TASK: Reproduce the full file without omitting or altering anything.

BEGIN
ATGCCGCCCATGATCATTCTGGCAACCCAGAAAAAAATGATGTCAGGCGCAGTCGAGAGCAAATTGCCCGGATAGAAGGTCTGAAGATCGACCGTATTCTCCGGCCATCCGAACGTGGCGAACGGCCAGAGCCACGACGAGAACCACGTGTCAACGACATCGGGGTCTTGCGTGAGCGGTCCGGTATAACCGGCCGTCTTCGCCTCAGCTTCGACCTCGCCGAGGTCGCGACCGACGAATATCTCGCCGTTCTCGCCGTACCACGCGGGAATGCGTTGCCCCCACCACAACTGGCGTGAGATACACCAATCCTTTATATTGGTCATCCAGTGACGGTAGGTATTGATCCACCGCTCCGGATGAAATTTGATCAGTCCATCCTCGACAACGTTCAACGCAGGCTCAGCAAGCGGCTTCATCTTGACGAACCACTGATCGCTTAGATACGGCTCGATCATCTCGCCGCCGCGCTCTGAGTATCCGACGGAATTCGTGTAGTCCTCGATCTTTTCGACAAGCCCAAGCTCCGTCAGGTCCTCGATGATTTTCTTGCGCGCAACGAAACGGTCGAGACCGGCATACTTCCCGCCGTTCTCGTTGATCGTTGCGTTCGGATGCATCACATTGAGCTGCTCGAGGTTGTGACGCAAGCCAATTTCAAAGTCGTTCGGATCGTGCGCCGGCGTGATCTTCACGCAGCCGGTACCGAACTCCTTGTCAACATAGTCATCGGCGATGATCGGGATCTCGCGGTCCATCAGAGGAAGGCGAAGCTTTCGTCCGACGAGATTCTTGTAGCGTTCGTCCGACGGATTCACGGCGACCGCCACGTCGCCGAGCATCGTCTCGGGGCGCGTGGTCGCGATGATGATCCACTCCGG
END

ATGCCGCCCATGATCATTCTGGCAACCCAGAAAAAAATGATGTCAGGCGCAGTCGAGAGCAAATTGCCCGGATAGAAGGTCTGAAGATCGACCGTATTCTCCGGCCATCCGAACGTGGCGAACGGCCAGAGCCACGACGAGAACCACGTGTCAACGACATCGGGGTCTTGCGTGAGCGGTCCGGTATAACCGGCCGTCTTCGCCTCAGCTTCGACCTCGCCGAGGTCGCGACCGACGAATATCTCGCCGTTCTCGCCGTACCACGCGGGAATGCGTTGCCCCCACCACAACTGGCGTGAGATACACCAATCCTTTATATTGGTCATCCAGTGACGGTAGGTATTGATCCACCGCTCCGGATGAAATTTGATCAGTCCATCCTCGACAACGTTCAACGCAGGCTCAGCAAGCGGCTTCATCTTGACGAACCACTGATCGCTTAGATACGGCTCGATCATCTCGCCGCCGCGCTCTGAGTATCCGACGGAATTCGTGTAGTCCTCGATCTTTTCGACAAGCCCAAGCTCCGTCAGGTCCTCGATGATTTTCTTGCGCGCAACGAAACGGTCGAGACCGGCATACTTCCCGCCGTTCTCGTTGATCGTTGCGTTCGGATGCATCACATTGAGCTGCTCGAGGTTGTGACGCAAGCCAATTTCAAAGTCGTTCGGATCGTGCGCCGGCGTGATCTTCACGCAGCCGGTACCGAACTCCTTGTCAACATAGTCATCGGCGATGATCGGGATCTCGCGGTCCATCAGAGGAAGGCGAAGCTTTCGTCCGACGAGATTCTTGTAGCGTTCGTCCGACGGATTCACGGCGACCGCCACGTCGCCGAGCATCGTCTCGGGGCGCGTGGTCGCGATGATGATCCACTCCGG